The Tasmania JackJumpers basketball team has issued an apology following backlash over their Indigenous Round jersey design. Designed by artist Reuben Oates, who identifies as aboriginal, the jersey sparked criticism for incorporating dot art, a style not traditionally associated with Tasmanian Indigenous culture.
In response to the controversy, the club announced the jersey's withdrawal from the Indigenous Round games and prohibited its sale to fans. The team expressed regret, stating,:
"It was never the club's intention to cause division within the broader Tasmanian Aboriginal community." The JackJumpers emphasised their commitment to community unity and announced they would continue other Indigenous Round activities as planned.
Oates defended his design, asserting that his intention was to celebrate Aboriginal culture in Tasmania.
"Dots are dots, I really don't know what else to say. I'm just going to keep doing what I'm doing because I know what I'm doing isn't wrong," he stated.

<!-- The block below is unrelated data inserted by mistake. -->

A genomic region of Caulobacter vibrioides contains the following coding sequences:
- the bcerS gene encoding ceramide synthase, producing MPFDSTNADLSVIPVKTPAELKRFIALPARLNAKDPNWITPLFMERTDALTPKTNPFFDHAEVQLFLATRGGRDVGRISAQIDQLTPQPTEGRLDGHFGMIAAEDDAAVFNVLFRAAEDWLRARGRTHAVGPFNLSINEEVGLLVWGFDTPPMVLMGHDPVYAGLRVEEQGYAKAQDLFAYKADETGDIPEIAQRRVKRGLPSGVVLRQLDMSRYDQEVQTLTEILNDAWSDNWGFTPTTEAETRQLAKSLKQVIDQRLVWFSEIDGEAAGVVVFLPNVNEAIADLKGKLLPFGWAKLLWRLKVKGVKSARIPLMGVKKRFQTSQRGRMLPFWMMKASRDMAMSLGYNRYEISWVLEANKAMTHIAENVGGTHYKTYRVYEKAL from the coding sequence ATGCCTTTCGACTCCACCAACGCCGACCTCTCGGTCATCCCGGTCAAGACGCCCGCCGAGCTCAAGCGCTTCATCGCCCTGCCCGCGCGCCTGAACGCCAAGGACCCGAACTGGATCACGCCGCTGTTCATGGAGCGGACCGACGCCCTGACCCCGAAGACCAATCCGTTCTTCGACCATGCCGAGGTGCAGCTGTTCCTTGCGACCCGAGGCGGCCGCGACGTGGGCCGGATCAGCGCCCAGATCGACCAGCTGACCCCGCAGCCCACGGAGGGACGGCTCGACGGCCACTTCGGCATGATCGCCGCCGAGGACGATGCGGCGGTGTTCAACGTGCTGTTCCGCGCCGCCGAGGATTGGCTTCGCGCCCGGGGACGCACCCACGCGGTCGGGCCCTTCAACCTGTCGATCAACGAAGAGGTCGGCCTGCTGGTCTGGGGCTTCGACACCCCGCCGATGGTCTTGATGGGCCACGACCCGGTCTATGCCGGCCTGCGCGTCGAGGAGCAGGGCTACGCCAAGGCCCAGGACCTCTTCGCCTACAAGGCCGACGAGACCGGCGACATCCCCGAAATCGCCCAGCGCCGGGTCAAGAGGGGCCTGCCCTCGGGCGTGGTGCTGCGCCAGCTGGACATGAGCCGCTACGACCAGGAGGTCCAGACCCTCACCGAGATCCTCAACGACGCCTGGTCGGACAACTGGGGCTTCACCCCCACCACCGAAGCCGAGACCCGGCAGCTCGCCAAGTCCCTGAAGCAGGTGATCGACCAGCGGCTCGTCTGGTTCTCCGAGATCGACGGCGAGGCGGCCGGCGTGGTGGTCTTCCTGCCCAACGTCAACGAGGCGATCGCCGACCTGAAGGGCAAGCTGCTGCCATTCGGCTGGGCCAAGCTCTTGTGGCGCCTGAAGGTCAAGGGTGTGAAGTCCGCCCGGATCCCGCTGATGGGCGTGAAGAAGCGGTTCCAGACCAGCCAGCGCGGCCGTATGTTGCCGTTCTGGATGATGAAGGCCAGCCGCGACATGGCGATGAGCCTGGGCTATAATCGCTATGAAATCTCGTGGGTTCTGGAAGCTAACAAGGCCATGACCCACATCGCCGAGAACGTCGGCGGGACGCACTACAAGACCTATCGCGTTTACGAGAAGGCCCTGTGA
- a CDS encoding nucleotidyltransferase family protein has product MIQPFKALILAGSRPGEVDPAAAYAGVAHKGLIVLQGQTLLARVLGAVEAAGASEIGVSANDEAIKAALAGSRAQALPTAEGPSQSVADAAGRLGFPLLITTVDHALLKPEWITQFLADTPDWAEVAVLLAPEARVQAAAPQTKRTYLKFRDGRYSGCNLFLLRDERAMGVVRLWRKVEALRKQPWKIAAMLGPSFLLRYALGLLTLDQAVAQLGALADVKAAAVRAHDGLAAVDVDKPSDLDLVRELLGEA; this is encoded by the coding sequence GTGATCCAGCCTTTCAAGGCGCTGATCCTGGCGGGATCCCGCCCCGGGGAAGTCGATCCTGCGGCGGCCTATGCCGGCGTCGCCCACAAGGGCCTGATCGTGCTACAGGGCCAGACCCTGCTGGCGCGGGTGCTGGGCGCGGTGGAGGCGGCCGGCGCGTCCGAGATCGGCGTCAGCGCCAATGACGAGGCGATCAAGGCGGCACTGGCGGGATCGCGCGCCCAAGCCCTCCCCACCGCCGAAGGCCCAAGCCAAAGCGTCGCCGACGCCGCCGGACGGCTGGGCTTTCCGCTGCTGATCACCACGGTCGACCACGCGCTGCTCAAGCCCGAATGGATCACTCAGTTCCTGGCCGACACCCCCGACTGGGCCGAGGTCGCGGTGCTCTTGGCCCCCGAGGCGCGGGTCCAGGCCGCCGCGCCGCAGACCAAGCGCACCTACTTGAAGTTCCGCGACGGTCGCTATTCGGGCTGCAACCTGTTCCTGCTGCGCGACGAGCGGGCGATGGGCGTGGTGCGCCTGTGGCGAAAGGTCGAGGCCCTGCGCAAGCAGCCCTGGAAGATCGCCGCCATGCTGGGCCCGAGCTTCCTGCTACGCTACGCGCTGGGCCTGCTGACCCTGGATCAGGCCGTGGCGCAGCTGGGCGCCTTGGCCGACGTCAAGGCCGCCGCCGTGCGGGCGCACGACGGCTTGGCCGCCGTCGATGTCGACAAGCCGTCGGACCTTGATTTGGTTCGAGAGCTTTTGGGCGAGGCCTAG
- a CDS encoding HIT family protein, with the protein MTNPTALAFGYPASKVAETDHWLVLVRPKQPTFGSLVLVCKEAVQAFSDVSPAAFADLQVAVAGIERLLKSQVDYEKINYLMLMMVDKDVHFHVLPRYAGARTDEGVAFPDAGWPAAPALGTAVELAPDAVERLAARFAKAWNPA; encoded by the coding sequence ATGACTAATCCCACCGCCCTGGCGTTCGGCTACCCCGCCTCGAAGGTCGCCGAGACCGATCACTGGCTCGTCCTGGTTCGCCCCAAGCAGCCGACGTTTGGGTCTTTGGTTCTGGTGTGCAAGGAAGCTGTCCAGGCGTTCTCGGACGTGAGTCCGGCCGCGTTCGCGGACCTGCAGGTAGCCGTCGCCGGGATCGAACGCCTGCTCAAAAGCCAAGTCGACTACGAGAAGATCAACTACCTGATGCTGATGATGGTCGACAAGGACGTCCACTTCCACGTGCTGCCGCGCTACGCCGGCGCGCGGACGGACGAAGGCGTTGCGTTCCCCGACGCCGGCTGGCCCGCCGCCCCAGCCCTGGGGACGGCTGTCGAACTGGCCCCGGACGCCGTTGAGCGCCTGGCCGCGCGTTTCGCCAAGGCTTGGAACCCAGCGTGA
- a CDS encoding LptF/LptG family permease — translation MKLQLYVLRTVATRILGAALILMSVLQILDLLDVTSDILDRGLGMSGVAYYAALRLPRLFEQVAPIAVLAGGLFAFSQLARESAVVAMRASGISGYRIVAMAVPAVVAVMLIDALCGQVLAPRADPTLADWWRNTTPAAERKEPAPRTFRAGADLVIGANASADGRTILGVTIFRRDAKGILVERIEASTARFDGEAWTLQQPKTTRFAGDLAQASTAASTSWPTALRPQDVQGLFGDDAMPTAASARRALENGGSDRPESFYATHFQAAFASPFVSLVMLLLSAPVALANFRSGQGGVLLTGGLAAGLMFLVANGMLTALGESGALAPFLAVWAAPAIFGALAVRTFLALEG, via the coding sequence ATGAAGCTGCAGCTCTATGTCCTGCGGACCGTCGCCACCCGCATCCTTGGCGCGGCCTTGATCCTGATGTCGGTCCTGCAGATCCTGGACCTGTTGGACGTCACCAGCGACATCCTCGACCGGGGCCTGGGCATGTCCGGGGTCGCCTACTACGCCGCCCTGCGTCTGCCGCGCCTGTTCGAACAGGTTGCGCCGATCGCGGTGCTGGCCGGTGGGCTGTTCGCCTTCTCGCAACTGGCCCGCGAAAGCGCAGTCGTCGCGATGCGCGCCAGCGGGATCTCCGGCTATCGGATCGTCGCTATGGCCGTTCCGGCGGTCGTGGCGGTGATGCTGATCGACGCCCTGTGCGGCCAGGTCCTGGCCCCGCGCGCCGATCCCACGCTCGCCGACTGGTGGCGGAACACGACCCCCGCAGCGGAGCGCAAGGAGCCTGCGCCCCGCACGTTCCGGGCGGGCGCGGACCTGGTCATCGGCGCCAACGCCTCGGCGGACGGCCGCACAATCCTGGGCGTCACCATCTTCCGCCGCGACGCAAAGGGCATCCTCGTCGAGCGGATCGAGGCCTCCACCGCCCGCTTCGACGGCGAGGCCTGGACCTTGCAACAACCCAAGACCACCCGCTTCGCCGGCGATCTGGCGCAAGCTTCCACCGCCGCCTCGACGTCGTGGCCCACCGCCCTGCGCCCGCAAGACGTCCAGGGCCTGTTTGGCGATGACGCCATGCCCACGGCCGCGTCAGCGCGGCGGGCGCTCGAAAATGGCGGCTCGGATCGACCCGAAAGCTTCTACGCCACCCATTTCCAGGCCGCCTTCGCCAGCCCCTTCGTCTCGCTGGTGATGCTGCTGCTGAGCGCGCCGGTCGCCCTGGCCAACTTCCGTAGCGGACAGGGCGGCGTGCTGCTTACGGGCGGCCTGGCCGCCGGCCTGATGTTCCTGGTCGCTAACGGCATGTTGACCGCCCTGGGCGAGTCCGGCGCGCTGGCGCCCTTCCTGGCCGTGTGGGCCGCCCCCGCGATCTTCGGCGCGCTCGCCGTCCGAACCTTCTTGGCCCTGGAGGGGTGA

The controversy began when Indigenous fan Rulla Kelly-Mansell raised concerns about the design, pointing out that dot art isn't part of 'Palawa-Pakana' culture, the Aboriginal name for Tasmanian Indigenous people. Tasmanian Aboriginal Centre campaign manager Nala Mansell criticised the club's lack of consultation with the Aboriginal community, highlighting the need for respectful collaboration.
In response to the criticism, the JackJumpers acknowledged the oversight and pledged to enhance collaboration with the Tasmanian Aboriginal Centre and the broader Aboriginal community.